Lawmakers concerned about FHA role, soundness
House Financial Services Committee Republicans aired concerns about the Federal Housing Administration's role in insuring residential mortgages during a hearing that included testimony from think-tank and market analyst witnesses.
In Wednesday's hearing, committee Chairman Jeb Hensarling, R-Texas, said the FHA has strayed from its mission, as it now accounts for more than half of the mortgage insurance market. Rep. Randy Neugebauer, R-Texas, echoed that, adding that the government doesn't do a good job of pricing risk. Rep. Gary Miller, R-Calif., however, said that while Congress should work to lessen taxpayers' exposure, it should do so with caution.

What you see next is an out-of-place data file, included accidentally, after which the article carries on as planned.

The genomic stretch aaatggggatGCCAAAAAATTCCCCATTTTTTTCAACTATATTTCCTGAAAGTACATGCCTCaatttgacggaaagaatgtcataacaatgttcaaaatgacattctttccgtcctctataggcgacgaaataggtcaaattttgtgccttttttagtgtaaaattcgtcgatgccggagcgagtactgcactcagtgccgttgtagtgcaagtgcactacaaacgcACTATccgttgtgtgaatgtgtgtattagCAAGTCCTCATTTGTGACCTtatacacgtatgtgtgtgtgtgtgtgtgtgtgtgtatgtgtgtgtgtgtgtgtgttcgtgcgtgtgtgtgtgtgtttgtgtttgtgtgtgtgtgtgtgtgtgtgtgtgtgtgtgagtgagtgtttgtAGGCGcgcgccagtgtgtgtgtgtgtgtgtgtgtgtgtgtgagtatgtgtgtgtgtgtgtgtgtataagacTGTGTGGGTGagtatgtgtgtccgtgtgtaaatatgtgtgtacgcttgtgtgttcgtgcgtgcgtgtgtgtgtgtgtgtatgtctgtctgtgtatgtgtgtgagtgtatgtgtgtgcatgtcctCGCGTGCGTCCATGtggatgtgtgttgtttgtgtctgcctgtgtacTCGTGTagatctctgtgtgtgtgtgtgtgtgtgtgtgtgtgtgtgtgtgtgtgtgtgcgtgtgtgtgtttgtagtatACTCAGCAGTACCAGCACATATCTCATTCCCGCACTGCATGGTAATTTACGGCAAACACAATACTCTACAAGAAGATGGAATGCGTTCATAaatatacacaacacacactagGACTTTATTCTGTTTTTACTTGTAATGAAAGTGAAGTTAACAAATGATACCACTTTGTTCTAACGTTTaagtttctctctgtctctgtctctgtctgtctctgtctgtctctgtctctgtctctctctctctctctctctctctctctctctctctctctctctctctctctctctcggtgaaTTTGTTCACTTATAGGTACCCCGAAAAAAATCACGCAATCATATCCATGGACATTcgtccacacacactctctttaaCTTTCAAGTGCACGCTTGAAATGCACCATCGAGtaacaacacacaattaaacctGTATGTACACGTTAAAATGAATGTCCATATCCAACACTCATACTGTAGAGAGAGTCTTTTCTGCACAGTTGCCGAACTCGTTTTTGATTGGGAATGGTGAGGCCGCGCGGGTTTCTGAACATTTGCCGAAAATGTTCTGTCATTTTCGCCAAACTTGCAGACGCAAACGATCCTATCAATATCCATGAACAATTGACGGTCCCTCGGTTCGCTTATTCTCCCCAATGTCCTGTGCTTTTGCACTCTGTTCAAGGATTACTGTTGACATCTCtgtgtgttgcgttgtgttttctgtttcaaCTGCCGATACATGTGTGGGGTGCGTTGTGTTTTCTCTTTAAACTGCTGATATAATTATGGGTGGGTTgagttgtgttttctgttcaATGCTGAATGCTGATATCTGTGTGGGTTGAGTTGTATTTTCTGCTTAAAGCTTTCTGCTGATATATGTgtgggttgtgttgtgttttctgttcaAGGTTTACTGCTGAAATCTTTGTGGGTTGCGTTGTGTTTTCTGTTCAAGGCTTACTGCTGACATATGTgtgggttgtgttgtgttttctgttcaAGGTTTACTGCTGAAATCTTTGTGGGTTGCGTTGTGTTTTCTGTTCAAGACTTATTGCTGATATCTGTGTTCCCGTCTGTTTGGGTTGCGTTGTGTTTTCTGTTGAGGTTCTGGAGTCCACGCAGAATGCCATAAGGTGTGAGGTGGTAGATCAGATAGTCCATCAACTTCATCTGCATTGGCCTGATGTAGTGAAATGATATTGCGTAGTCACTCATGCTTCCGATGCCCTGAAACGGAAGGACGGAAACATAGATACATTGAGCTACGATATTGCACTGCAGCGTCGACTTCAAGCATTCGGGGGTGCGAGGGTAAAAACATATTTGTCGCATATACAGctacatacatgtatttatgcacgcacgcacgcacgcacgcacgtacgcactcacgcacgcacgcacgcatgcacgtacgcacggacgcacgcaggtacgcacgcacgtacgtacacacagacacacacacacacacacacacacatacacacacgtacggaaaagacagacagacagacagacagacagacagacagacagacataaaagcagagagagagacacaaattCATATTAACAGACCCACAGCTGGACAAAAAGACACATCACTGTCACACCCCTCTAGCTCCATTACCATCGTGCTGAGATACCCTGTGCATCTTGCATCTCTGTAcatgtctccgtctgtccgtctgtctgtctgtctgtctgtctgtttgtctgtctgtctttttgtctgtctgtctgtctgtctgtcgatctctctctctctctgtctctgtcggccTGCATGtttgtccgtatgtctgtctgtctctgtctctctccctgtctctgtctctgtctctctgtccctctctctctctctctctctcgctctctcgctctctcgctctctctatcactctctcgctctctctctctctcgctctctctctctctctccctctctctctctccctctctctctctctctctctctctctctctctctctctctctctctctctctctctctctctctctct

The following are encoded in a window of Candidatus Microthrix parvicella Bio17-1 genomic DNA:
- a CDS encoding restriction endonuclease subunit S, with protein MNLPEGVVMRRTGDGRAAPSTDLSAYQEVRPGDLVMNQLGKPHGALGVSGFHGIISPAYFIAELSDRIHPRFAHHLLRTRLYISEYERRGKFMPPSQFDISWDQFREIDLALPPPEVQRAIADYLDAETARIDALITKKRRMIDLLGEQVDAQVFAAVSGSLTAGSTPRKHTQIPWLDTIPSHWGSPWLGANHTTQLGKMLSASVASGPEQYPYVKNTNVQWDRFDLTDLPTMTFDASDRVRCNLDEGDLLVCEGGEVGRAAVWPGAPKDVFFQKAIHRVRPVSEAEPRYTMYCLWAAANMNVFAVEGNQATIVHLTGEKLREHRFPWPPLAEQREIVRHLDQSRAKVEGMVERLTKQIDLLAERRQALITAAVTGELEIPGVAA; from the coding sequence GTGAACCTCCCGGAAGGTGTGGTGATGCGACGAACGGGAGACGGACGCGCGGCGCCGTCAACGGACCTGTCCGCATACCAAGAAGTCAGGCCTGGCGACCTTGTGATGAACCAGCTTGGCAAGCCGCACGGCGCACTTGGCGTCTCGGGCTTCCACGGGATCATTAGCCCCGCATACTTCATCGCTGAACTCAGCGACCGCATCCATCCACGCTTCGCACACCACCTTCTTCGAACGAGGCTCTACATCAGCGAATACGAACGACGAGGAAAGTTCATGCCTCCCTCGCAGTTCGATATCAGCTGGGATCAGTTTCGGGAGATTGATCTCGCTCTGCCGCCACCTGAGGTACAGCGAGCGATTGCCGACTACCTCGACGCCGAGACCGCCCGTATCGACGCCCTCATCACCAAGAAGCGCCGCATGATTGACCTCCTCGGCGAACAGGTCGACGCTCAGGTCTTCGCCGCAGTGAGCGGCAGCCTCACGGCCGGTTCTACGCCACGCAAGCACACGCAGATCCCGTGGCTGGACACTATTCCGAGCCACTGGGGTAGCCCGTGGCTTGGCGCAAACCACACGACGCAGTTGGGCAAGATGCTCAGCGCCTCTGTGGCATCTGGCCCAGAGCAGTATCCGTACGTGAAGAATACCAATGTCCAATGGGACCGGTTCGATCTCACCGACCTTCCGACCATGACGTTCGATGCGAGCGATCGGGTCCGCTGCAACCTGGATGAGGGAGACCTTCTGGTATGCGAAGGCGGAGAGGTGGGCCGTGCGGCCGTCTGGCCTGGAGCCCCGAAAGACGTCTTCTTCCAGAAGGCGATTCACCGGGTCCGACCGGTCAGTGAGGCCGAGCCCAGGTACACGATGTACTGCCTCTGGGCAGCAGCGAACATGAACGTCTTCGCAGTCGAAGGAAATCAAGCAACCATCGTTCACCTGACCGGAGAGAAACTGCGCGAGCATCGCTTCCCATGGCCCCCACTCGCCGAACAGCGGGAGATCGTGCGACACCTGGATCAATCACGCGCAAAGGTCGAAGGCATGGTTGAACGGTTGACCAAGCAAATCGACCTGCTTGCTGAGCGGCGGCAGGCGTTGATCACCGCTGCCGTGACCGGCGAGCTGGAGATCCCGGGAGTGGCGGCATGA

NAFCU President and CEO Fred Becker reiterated the association's support for the FHA's role in the housing finance market in a letter sent in advance of Wednesday's hearing. However, he urged lawmakers to step up their oversight of the entity, noting the FHA's three-year lockout period could encourage strategic defaults. (Becker's comments were picked up by Politico's Morning Money and The Hill's Overnight: Money reports.)
Despite the FHA's troubles, the agency's work is contributing to the economic recovery, said Julia Gordon, director of housing finance and policy for the Center for American Progress.
According to Gordon, FHA-backed loans since 2010 have performed well. She said the average FICO score of the borrowers is about 700. She added that the FHA backs 30-year loans, not those with exploding adjustable-rate terms and the like.
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